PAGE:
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Vol. 19, No. 2 • May 2015

Adults Taking Care of Themselves . . .

In the last issue of Fostering Perspectives we asked young people in foster care "What do your foster, adoptive, or kinship parents do to take care of themselves so they can do a good job taking care of you?" Here's what they had to say.

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First Place

by Maria, age 16

My foster parents do a good job taking care of me by taking care of themselves first. How? Well first of all, they always respect each other. No matter how bad the situation is, they respect each other. They always discuss anything that is going on. If it's private they wait until night to discuss the situation.

Also, they always make sure we have family time. You know family time is the most important in the world. Having a family and not having family time is like making ketchup without tomato. They also have respect for each other's feeling. Also, they take care of each other when they are sick.

And what I love is that they also work on putting up an example so when I am older I will know what to do and not suffer.

Maria received $100 for winning first prize in the writing contest.

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Second Place

by Dakota, age 10

My foster mom does a lot to take care of me and three other kids. She takes herself to the doctor to help herself be healthy . . . . She also exercises to stay in shape. There are also tons of other things she does for herself to help me. I love and appreciate her for that.

Dakota received $50 for winning second prize in the writing contest.

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Third Place

by Anayah, age 13

My adoptive parents go to the doctor and the dentist whenever the need to. . . . They spend time with us and time without us to sift their minds out. They make sure they keep in contact with our teachers. They try to keep on top of what's going on! Oh, I forgot--they also go to a lot of workshops about children.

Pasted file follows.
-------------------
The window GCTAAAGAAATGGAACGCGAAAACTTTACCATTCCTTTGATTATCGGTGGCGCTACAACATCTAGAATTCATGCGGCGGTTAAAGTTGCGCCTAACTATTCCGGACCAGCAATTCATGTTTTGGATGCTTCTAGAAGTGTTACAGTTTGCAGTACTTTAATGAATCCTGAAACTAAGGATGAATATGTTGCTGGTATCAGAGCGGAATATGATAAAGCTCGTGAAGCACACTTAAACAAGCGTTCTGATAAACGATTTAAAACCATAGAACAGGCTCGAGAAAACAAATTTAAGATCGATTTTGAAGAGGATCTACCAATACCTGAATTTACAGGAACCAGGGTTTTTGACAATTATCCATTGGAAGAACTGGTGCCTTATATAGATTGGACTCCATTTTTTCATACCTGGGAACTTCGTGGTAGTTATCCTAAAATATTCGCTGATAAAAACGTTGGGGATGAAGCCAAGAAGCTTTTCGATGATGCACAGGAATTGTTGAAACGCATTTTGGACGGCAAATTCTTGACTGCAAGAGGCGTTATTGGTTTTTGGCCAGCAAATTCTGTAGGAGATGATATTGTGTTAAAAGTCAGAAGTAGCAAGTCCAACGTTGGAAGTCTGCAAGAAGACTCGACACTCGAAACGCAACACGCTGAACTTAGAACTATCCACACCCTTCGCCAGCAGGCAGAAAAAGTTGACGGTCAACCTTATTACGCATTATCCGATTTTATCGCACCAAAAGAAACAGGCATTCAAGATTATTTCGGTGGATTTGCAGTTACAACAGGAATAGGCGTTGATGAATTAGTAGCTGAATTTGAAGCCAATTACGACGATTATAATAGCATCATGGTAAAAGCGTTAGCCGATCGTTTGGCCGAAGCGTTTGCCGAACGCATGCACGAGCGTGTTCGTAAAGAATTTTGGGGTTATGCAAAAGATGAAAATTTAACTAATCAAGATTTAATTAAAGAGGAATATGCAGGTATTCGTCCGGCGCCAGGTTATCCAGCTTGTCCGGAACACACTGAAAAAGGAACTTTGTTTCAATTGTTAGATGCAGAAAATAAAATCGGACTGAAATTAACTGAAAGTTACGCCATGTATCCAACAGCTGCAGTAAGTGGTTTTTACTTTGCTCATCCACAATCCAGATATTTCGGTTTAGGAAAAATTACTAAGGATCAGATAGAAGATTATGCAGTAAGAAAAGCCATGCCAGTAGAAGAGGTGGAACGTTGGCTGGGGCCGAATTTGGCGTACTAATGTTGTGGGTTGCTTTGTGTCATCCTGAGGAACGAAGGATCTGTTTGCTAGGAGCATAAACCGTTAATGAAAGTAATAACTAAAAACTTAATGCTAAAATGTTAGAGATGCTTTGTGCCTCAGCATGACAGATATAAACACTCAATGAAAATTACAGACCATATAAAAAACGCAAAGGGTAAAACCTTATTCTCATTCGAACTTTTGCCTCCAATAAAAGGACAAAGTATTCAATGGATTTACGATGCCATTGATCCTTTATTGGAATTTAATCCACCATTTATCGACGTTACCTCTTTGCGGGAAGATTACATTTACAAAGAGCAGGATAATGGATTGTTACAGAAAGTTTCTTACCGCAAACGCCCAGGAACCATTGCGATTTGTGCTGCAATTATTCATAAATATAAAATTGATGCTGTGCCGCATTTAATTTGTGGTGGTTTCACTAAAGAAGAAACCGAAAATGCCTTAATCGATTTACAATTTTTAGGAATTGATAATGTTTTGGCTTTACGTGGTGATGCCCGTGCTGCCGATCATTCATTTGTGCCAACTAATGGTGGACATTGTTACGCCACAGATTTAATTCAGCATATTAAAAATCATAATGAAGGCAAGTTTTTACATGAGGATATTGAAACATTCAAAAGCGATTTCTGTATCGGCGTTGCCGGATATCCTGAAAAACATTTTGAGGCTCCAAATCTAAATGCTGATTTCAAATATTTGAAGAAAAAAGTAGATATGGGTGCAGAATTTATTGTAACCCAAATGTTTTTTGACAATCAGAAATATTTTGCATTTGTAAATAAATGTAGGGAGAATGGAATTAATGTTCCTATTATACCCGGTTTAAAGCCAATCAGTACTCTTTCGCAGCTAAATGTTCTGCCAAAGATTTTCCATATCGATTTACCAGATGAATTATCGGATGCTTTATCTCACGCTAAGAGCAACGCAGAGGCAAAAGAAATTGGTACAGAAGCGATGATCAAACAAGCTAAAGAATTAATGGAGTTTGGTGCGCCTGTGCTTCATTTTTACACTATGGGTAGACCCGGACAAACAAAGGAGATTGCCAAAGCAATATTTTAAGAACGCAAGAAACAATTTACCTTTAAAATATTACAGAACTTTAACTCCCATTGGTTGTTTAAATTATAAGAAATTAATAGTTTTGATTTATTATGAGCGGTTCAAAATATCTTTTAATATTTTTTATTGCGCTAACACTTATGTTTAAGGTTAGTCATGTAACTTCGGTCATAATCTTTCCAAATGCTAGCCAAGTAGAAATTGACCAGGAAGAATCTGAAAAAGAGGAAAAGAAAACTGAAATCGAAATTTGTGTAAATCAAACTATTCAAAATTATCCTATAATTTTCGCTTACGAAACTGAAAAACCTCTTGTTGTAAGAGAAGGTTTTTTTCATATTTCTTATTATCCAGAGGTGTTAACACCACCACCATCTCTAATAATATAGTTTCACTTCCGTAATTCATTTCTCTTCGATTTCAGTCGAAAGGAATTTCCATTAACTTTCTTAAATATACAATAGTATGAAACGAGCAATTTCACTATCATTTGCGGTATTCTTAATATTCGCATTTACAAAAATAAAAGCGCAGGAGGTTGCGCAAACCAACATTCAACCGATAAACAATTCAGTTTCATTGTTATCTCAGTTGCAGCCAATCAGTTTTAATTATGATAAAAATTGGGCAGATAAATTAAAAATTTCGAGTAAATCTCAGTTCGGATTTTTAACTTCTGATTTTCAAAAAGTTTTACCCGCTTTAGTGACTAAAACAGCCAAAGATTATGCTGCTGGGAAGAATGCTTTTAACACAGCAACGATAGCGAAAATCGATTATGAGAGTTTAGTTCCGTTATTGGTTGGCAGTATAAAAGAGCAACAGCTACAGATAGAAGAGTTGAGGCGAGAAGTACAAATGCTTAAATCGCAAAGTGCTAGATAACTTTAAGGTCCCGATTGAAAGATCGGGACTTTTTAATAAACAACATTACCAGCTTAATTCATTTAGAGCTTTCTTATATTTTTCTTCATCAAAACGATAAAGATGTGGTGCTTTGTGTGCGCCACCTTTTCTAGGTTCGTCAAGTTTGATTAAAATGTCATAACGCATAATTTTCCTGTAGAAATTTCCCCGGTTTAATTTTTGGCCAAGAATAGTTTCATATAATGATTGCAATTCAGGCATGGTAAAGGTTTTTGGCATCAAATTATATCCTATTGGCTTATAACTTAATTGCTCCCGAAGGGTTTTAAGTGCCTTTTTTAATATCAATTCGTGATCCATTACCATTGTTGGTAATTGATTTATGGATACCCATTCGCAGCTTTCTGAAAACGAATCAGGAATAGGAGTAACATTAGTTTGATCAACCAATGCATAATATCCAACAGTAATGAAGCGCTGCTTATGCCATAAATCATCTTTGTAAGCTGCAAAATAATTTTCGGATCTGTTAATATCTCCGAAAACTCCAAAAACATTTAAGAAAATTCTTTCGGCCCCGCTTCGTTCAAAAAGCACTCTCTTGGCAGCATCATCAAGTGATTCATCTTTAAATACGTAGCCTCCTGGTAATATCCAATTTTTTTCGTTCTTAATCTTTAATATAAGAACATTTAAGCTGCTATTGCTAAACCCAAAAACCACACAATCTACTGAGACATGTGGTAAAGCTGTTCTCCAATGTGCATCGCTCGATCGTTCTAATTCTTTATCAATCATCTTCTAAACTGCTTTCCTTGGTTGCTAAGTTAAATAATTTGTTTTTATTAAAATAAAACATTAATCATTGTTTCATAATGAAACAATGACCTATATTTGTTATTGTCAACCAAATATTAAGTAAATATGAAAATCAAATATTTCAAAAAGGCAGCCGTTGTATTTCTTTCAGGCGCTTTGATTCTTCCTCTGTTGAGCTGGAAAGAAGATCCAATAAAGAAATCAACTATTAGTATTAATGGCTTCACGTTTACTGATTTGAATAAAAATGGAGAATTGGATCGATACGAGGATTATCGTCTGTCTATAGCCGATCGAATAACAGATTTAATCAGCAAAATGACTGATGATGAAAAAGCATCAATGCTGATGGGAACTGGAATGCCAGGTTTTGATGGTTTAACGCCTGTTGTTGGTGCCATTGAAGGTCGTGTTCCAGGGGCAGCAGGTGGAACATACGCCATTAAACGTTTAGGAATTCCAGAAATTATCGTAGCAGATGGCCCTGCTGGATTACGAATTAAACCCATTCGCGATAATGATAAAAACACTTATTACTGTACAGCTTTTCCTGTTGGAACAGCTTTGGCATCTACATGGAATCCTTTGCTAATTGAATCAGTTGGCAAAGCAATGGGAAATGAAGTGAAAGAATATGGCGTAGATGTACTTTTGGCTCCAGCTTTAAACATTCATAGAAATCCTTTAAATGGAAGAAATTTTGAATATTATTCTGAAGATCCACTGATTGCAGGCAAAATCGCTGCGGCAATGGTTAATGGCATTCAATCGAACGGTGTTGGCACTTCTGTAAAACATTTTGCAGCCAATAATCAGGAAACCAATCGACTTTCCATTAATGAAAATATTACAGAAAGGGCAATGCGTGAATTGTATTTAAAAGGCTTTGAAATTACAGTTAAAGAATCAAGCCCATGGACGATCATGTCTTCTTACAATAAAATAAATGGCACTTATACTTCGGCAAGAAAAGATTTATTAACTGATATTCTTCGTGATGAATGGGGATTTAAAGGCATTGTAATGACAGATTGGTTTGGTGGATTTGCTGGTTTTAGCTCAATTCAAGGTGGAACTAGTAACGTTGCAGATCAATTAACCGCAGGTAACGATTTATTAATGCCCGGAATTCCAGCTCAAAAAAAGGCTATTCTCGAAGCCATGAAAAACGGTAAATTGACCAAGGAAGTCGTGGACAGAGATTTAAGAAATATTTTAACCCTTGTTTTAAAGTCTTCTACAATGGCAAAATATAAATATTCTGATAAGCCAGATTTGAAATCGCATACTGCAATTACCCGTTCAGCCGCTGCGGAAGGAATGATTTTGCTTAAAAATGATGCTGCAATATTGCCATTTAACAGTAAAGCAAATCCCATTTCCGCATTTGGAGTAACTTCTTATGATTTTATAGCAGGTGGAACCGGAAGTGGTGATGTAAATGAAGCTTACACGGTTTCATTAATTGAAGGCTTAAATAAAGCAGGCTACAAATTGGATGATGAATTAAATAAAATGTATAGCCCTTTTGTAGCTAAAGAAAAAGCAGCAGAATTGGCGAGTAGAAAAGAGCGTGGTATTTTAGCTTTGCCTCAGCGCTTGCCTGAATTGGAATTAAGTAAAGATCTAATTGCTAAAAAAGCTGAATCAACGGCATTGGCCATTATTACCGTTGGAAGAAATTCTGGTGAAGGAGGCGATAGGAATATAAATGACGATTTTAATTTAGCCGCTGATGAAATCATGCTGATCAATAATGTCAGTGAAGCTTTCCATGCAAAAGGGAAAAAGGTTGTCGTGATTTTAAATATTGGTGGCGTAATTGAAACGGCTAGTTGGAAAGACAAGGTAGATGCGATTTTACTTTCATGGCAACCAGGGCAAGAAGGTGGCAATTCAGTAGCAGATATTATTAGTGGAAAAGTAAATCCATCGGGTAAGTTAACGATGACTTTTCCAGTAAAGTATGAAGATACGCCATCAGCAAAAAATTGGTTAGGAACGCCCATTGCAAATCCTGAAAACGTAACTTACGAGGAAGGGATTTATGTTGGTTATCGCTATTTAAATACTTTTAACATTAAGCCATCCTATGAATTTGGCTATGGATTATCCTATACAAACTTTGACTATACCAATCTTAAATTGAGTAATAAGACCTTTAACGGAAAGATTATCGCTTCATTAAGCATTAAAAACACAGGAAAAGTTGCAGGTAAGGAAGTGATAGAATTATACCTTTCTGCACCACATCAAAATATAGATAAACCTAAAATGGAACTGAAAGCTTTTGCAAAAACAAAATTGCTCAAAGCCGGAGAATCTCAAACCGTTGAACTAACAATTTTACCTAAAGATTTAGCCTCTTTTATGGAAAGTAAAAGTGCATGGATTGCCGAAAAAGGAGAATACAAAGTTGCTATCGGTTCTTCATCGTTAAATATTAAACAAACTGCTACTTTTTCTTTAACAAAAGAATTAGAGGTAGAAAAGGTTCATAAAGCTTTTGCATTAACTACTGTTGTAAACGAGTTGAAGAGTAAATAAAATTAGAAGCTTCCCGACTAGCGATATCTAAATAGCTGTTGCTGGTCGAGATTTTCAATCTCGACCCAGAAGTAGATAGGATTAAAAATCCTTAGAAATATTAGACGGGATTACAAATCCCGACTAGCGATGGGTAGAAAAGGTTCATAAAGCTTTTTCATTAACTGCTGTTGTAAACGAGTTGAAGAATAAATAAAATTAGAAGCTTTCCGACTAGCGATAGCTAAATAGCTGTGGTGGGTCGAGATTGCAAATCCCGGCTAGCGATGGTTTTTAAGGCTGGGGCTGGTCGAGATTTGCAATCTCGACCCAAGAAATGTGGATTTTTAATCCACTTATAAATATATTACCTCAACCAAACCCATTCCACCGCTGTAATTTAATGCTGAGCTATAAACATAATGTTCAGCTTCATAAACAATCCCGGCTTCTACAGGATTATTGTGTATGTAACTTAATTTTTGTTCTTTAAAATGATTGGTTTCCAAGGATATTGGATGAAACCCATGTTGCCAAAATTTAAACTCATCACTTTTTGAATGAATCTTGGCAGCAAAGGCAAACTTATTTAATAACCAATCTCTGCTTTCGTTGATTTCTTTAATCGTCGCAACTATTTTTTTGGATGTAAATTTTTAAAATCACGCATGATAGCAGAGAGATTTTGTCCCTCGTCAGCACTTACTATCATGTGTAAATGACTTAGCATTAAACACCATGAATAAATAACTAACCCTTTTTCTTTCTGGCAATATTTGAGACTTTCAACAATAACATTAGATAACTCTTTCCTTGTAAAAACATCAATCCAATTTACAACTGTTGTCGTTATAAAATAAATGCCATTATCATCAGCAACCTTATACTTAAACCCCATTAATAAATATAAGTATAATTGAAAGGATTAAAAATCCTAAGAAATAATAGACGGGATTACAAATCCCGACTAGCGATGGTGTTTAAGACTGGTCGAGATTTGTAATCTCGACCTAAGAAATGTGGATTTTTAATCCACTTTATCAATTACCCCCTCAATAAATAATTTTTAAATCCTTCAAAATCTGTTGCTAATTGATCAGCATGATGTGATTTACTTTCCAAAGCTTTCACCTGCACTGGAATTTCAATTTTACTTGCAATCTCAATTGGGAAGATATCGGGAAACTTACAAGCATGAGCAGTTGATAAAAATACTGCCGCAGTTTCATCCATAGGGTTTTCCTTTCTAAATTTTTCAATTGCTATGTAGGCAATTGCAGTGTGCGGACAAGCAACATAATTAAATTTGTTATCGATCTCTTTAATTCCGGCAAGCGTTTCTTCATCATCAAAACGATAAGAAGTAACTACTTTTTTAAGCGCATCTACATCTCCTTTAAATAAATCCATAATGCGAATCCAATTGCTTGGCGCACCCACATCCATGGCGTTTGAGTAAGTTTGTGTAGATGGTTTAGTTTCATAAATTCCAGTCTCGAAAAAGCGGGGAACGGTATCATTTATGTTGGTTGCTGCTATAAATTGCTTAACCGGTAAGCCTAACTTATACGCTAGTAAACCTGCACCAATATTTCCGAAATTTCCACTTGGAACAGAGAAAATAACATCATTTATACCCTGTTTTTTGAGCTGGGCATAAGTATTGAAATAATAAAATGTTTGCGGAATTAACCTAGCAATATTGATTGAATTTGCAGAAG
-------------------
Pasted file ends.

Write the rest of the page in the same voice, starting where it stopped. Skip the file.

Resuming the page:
Anayah received $25 for winning third prize in the writing contest.

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Parents Practicing Self-Care

The children below received $20 for having their work published in Fostering Perspectives.

My adoptive mother gets her nails done. My adoptive parents go grocery shopping to make sure we have enough to eat. They exercise every day. They really take care of themselves so they can take care of me. -- Caroline, age 7


They take their medicines. They make sure they go to the bank. My adoptive mom gets a yearly checkup. -- Byanca, age 8


My foster mom, Ms. Michelle, does everything she can to take care of me and my foster sister. I've been in foster care for about six and a half months. It's not easy being in foster care. It's actually kind of difficult. I've had my ups and downs with both Ms. Michelle and my foster sister.

Ms. Michelle will do almost anything for us, but it has to be within her budget. She makes sure we have clothes to wear and food to eat. She gets rest at night and she'll wake us up in the morning to get ready for school.